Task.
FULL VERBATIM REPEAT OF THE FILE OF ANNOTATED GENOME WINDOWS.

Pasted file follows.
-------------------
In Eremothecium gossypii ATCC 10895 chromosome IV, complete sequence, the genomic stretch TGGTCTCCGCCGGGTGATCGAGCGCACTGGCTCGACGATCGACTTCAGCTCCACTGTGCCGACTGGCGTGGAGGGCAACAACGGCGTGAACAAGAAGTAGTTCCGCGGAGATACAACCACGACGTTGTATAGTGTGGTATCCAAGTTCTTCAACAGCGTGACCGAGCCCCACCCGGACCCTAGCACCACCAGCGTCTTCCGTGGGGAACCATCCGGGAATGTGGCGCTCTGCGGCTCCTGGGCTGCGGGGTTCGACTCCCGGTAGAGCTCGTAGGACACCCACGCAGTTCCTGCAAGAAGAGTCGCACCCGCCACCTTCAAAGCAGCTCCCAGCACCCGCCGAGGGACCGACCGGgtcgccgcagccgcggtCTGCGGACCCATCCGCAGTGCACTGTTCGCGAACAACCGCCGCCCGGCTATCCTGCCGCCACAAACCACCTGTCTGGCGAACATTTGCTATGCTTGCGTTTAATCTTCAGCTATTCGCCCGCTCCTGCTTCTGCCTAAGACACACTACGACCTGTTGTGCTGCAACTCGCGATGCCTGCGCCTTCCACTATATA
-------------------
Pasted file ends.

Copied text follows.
In Eremothecium gossypii ATCC 10895 chromosome IV, complete sequence, the genomic stretch TGGTCTCCGCCGGGTGATCGAGCGCACTGGCTCGACGATCGACTTCAGCTCCACTGTGCCGACTGGCGTGGAGGGCAACAACGGCGTGAACAAGAAGTAGTTCCGCGGAGATACAACCACGACGTTGTATAGTGTGGTATCCAAGTTCTTCAACAGCGTGACCGAGCCCCACCCGGACCCTAGCACCACCAGCGTCTTCCGTGGGGAACCATCCGGGAATGTGGCGCTCTGCGGCTCCTGGGCTGCGGGGTTCGACTCCCGGTAGAGCTCGTAGGACACCCACGCAGTTCCTGCAAGAAGAGTCGCACCCGCCACCTTCAAAGCAGCTCCCAGCACCCGCCGAGGGACCGACCGGgtcgccgcagccgcggtCTGCGGACCCATCCGCAGTGCACTGTTCGCGAACAACCGCCGCCCGGCTATCCTGCCGCCACAAACCACCTGTCTGGCGAACATTTGCTATGCTTGCGTTTAATCTTCAGCTATTCGCCCGCTCCTGCTTCTGCCTAAGACACACTACGACCTGTTGTGCTGCAACTCGCGATGCCTGCGCCTTCCACTATATA